Nanotechnology has played a definitive role in defending the environment-related issues. The prime reason for this claim is that nanotechnology sowed the seeds for the green synthesis of nanoparticles, rather than using noxious and persistent chemicals, thus leading to the eradication of biological risks. A plethora of plant-mediated metal nanoparticle (especially, silver) synthesis has been carried out and is still successfully continuing, because of its simple approach, instant synthesis mechanism, long-term stability and eco-friendly nature. The current article accounts for an environmentally safe method for silver nanocatalyst synthesis using the leaf extract of Mussaenda erythrophylla, for the first time. The UV–visible absorption spectrum of the silver nanoparticle solution displayed a distinct peak at 414 nm. As identified by FTIR spectroscopy, the leaf extract acts as a source of a variety of phytochemicals and are primarily responsible for reduction to zero-valent silver. The nanoparticles were further characterized by scanning electron microscopy (SEM) coupled to energy-dispersive X-ray spectroscopy (EDAX), X-ray diffraction (XRD) and photon correlation spectroscopy (PCS). Analysis using SEM confirmed the formation sub-100 nm sized particles and EDAX proved the existence of elemental silver in the sample. XRD analysis established the crystalline nature – face-centred cubic – of the nanoparticles. The zeta potential value of − 47.7 mV, defines the good stability of the silver nanoparticle solution. The article highlights the degradation of the azo dye, methyl orange, using silver nanoparticles as a promising catalytic agent and sodium borohydride as a reductant.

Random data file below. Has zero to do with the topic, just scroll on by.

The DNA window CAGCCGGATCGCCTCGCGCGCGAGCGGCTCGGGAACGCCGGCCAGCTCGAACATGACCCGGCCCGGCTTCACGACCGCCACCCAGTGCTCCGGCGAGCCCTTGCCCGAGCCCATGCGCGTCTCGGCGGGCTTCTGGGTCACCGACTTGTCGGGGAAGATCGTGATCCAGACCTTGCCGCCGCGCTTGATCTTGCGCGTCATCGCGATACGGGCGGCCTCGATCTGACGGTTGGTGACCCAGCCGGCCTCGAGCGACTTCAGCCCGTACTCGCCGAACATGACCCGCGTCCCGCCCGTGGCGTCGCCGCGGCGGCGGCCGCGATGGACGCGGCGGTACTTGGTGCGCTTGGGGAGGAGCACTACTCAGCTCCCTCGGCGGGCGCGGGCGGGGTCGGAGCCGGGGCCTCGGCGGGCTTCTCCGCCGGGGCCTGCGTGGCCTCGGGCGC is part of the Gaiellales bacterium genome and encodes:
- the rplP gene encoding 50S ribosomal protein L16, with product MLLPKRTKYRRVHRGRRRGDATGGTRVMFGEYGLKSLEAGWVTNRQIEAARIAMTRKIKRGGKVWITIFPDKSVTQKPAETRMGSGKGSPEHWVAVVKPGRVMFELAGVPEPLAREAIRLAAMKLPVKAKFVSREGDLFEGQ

All Science Journal Classification (ASJC) codes
- Electronic, Optical and Magnetic Materials
- Atomic and Molecular Physics, and Optics
- Condensed Matter Physics
- Physical and Theoretical Chemistry
- Materials Chemistry